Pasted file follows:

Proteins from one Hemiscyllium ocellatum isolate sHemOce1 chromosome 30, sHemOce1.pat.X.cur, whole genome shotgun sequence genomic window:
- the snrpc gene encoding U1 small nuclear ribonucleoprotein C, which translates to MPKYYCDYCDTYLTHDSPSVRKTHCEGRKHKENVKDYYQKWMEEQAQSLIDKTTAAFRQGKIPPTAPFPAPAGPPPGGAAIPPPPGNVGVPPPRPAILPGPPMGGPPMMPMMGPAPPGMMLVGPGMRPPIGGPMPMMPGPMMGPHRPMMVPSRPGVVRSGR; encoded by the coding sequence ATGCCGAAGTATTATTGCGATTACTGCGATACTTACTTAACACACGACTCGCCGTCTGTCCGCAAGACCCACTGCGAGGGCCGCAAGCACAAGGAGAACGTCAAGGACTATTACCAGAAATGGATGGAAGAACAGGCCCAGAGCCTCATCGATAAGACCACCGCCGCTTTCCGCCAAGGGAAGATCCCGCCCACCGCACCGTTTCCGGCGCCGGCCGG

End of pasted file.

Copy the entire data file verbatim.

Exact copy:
Proteins from one Hemiscyllium ocellatum isolate sHemOce1 chromosome 30, sHemOce1.pat.X.cur, whole genome shotgun sequence genomic window:
- the snrpc gene encoding U1 small nuclear ribonucleoprotein C, which translates to MPKYYCDYCDTYLTHDSPSVRKTHCEGRKHKENVKDYYQKWMEEQAQSLIDKTTAAFRQGKIPPTAPFPAPAGPPPGGAAIPPPPGNVGVPPPRPAILPGPPMGGPPMMPMMGPAPPGMMLVGPGMRPPIGGPMPMMPGPMMGPHRPMMVPSRPGVVRSGR; encoded by the coding sequence ATGCCGAAGTATTATTGCGATTACTGCGATACTTACTTAACACACGACTCGCCGTCTGTCCGCAAGACCCACTGCGAGGGCCGCAAGCACAAGGAGAACGTCAAGGACTATTACCAGAAATGGATGGAAGAACAGGCCCAGAGCCTCATCGATAAGACCACCGCCGCTTTCCGCCAAGGGAAGATCCCGCCCACCGCACCGTTTCCGGCGCCGGCCGG